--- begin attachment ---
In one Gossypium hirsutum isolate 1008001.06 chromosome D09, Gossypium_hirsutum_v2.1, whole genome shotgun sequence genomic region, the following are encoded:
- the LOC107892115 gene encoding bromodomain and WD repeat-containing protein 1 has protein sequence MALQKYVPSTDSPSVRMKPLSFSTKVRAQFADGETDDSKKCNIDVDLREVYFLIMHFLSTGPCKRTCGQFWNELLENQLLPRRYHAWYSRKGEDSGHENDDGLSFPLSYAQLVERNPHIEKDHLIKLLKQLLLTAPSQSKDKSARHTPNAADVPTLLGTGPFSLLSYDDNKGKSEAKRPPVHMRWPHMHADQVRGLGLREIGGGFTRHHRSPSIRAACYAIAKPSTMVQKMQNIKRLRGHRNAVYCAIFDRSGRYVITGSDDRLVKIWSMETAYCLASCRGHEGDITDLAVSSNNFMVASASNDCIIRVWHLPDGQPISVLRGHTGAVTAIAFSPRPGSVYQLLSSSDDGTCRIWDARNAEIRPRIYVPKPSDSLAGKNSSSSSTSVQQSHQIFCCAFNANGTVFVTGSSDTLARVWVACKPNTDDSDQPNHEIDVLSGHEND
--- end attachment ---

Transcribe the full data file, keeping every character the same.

In one Gossypium hirsutum isolate 1008001.06 chromosome D09, Gossypium_hirsutum_v2.1, whole genome shotgun sequence genomic region, the following are encoded:
- the LOC107892115 gene encoding bromodomain and WD repeat-containing protein 1 has protein sequence MALQKYVPSTDSPSVRMKPLSFSTKVRAQFADGETDDSKKCNIDVDLREVYFLIMHFLSTGPCKRTCGQFWNELLENQLLPRRYHAWYSRKGEDSGHENDDGLSFPLSYAQLVERNPHIEKDHLIKLLKQLLLTAPSQSKDKSARHTPNAADVPTLLGTGPFSLLSYDDNKGKSEAKRPPVHMRWPHMHADQVRGLGLREIGGGFTRHHRSPSIRAACYAIAKPSTMVQKMQNIKRLRGHRNAVYCAIFDRSGRYVITGSDDRLVKIWSMETAYCLASCRGHEGDITDLAVSSNNFMVASASNDCIIRVWHLPDGQPISVLRGHTGAVTAIAFSPRPGSVYQLLSSSDDGTCRIWDARNAEIRPRIYVPKPSDSLAGKNSSSSSTSVQQSHQIFCCAFNANGTVFVTGSSDTLARVWVACKPNTDDSDQPNHEIDVLSGHEND